Creating and Managing Active Directory User Accounts with PowerShell

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In this lecture, we are going to learn how to create new Active Directory user accounts with Windows PowerShell.

We also are going to learn how to reset passwords, manage the group of the user, and general Active Directory user management with Windows PowerShell.

So, the first thing that I am going to do is on IPDC01 which is my Domain Controller in instructorpaul.com Domain we are going to open Active Directory Users and Computers by clicking on Server Manager > Tools > Active Directory Users and Computers.

One that launches, what I am going to do is click on the domain instructorpaul.com.

I am going to right-click on the PowerShell icon in the taskbar and make sure to select Run as Administrator.

Click Yes on the User Account Control window.

So, let’s go ahead and just run Get-Help for the command that we are going to be using which is going to be New-ADUser, and press Enter.

It will automatically import the Active Directory module for us and then we will get the information about this command.

Here we can see there’s a ton of properties that we can specify, however, only one of them is actually required and that is -Name.

So, if we were to type in just the command New-ADUser it’s going to prompt us to specify the name which I can use Test Account and press Enter.

And, that user account was created.

If we go back to Active Directory Users and Computers, and I click on the Users container we can see we have a new account named Test Account.

Now, we can see that this account is disabled and if we double click on it we see there’s no information populated in it.

And, if we go to the User Account tab there’s no user logon information either.

So, what I am going to do is Delete this user account so we can keep creating it by right-clicking it and choosing Delete.

Click Yes on the confirmation popup.

We are going to learn about some of these properties.

If I type the command with -Name so that way I am not prompted for the Test Account.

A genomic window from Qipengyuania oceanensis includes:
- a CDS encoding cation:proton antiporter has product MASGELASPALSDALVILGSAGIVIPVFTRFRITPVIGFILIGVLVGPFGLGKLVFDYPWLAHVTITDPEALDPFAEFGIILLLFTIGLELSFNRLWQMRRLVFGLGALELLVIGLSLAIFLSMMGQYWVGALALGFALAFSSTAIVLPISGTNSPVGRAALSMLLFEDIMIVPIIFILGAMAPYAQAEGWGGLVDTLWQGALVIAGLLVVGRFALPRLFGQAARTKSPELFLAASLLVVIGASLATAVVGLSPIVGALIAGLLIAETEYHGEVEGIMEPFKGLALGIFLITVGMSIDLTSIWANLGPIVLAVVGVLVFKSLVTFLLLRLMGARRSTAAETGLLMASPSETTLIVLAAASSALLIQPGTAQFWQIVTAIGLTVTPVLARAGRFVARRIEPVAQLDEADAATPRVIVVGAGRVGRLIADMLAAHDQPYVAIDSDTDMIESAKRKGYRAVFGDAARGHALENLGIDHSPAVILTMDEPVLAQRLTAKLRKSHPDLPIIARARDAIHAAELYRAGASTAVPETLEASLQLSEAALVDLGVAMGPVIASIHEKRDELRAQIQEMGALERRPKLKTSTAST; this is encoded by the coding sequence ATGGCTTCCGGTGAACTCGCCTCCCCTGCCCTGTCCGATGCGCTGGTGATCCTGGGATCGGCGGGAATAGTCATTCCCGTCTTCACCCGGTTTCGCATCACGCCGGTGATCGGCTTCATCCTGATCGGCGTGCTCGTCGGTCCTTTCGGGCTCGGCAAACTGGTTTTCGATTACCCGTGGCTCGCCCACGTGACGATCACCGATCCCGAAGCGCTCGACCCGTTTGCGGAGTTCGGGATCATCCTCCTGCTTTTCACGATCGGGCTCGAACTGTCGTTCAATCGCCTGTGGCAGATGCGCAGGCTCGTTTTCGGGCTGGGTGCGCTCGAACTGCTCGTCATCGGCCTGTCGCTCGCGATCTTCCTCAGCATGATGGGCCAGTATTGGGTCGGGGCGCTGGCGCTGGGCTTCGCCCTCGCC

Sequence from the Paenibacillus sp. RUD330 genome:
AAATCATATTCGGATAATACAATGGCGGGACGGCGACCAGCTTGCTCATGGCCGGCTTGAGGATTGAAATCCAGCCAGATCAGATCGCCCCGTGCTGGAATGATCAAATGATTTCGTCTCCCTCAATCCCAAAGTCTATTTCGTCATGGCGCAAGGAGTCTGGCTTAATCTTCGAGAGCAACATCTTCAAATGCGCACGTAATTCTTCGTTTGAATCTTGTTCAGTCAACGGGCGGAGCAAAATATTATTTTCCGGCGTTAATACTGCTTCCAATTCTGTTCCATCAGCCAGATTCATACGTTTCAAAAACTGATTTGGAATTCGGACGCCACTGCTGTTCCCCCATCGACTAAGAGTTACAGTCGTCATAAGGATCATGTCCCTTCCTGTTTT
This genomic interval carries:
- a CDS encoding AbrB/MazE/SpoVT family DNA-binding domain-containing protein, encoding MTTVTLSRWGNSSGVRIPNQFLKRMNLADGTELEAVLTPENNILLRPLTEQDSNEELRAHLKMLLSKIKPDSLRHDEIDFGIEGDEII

New-ADUser -Name “Test Account”

So if I run this command I will not have any problems.

Now, another thing that we might wanna do is specify the -SamAccountName “Test.Account”. So the SamAccountName is the Pre-Windows 2000 logon name.

New-ADUser -Name “Test Account” -SamAccountName “Test.Account”

And if I run this command and go back to Active Directory Users and Computers and refresh the list I can see the user account and if I double click on it and go to the Account tab we see the value as we specified in the command.

So, if we don’t specify the SamAccountName it will just use the -Name value as the Pre-Windows 2000. If we specify the SamAccountName, the Pre-Windows 2000 login will be the Test.Account.

One thing that you will notice is that we still don’t have a user logon name, and we still haven’t specified the Domain.

So, let’s go ahead and fix that. Let’s delete the user account again following the same steps previously to delete the account.

Type in the same command -UserPrincipalName “Test.Account@instructorpaul.com”. 

New-ADUser -Name “Test Account” -SamAccountName “Test.Account” -UserPrincipalName “Test.Account@instructorpaul.com”

And what I am doing here is the UserPrincipalName is going to split into two fields.

First, is the User logon name, and that’s everything before the @ sign. After the @ sign we have what domain the user account is going to log into.

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